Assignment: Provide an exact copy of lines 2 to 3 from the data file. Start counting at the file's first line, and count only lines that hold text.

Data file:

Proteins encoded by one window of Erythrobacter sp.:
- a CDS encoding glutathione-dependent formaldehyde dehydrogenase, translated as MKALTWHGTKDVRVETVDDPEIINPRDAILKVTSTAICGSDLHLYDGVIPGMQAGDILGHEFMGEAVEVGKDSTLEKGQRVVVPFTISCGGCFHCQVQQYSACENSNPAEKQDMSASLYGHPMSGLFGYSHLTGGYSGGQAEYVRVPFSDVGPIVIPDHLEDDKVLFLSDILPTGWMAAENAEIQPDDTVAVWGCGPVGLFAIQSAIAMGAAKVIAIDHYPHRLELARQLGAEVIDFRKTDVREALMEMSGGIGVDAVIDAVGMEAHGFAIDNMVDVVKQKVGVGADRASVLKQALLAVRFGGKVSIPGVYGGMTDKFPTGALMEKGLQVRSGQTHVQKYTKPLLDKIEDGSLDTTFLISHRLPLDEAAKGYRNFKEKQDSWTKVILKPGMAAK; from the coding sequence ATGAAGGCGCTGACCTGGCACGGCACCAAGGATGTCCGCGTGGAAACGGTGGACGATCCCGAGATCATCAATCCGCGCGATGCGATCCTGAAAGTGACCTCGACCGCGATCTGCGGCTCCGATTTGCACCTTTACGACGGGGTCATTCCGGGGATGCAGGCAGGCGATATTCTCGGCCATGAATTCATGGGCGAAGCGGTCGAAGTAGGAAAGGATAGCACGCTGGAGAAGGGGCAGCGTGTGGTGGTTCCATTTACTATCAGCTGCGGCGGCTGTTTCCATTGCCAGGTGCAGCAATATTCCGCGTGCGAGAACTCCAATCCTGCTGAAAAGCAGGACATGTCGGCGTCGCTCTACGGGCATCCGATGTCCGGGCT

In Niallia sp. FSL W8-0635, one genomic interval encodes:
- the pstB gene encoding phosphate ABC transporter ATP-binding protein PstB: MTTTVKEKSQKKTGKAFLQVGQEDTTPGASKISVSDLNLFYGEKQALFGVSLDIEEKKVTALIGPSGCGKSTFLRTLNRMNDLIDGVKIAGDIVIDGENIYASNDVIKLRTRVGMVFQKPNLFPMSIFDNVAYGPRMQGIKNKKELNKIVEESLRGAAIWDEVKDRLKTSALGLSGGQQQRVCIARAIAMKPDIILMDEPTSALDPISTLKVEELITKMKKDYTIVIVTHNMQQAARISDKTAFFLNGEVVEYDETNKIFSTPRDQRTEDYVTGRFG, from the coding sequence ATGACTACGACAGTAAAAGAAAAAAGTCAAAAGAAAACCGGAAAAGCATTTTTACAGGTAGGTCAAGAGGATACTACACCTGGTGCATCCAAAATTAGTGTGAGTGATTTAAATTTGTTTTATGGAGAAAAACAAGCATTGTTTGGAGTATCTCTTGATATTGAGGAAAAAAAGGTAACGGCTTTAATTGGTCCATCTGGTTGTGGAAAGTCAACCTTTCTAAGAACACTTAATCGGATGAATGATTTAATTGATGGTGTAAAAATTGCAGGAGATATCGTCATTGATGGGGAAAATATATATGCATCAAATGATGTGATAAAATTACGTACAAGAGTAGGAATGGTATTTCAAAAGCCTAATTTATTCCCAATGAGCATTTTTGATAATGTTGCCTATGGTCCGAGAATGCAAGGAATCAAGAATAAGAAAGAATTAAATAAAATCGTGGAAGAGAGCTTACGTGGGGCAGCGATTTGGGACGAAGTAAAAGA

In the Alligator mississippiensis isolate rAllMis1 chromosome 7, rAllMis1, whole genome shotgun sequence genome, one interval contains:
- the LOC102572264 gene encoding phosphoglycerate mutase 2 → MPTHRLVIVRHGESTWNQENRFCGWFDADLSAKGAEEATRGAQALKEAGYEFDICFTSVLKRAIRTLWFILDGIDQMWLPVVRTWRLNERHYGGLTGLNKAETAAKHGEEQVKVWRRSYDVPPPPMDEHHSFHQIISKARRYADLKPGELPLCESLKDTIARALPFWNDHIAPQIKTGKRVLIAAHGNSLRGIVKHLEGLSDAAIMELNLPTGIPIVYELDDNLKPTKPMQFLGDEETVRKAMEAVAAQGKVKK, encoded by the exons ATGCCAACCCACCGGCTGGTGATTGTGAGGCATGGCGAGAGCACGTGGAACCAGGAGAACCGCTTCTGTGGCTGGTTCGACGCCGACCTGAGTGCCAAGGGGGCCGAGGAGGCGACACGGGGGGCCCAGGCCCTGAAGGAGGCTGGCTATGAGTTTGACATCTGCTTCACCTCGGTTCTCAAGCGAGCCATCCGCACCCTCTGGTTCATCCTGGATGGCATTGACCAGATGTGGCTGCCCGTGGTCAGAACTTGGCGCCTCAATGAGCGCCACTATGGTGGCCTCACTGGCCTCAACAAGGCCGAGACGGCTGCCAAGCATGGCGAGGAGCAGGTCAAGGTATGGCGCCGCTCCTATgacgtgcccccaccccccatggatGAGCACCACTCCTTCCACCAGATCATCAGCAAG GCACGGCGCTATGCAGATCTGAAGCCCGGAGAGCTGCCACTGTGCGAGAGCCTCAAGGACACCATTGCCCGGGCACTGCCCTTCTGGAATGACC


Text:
- a CDS encoding glutathione-dependent formaldehyde dehydrogenase, translated as MKALTWHGTKDVRVETVDDPEIINPRDAILKVTSTAICGSDLHLYDGVIPGMQAGDILGHEFMGEAVEVGKDSTLEKGQRVVVPFTISCGGCFHCQVQQYSACENSNPAEKQDMSASLYGHPMSGLFGYSHLTGGYSGGQAEYVRVPFSDVGPIVIPDHLEDDKVLFLSDILPTGWMAAENAEIQPDDTVAVWGCGPVGLFAIQSAIAMGAAKVIAIDHYPHRLELARQLGAEVIDFRKTDVREALMEMSGGIGVDAVIDAVGMEAHGFAIDNMVDVVKQKVGVGADRASVLKQALLAVRFGGKVSIPGVYGGMTDKFPTGALMEKGLQVRSGQTHVQKYTKPLLDKIEDGSLDTTFLISHRLPLDEAAKGYRNFKEKQDSWTKVILKPGMAAK; from the coding sequence ATGAAGGCGCTGACCTGGCACGGCACCAAGGATGTCCGCGTGGAAACGGTGGACGATCCCGAGATCATCAATCCGCGCGATGCGATCCTGAAAGTGACCTCGACCGCGATCTGCGGCTCCGATTTGCACCTTTACGACGGGGTCATTCCGGGGATGCAGGCAGGCGATATTCTCGGCCATGAATTCATGGGCGAAGCGGTCGAAGTAGGAAAGGATAGCACGCTGGAGAAGGGGCAGCGTGTGGTGGTTCCATTTACTATCAGCTGCGGCGGCTGTTTCCATTGCCAGGTGCAGCAATATTCCGCGTGCGAGAACTCCAATCCTGCTGAAAAGCAGGACATGTCGGCGTCGCTCTACGGGCATCCGATGTCCGGGCT

In Niallia sp. FSL W8-0635, one genomic interval encodes: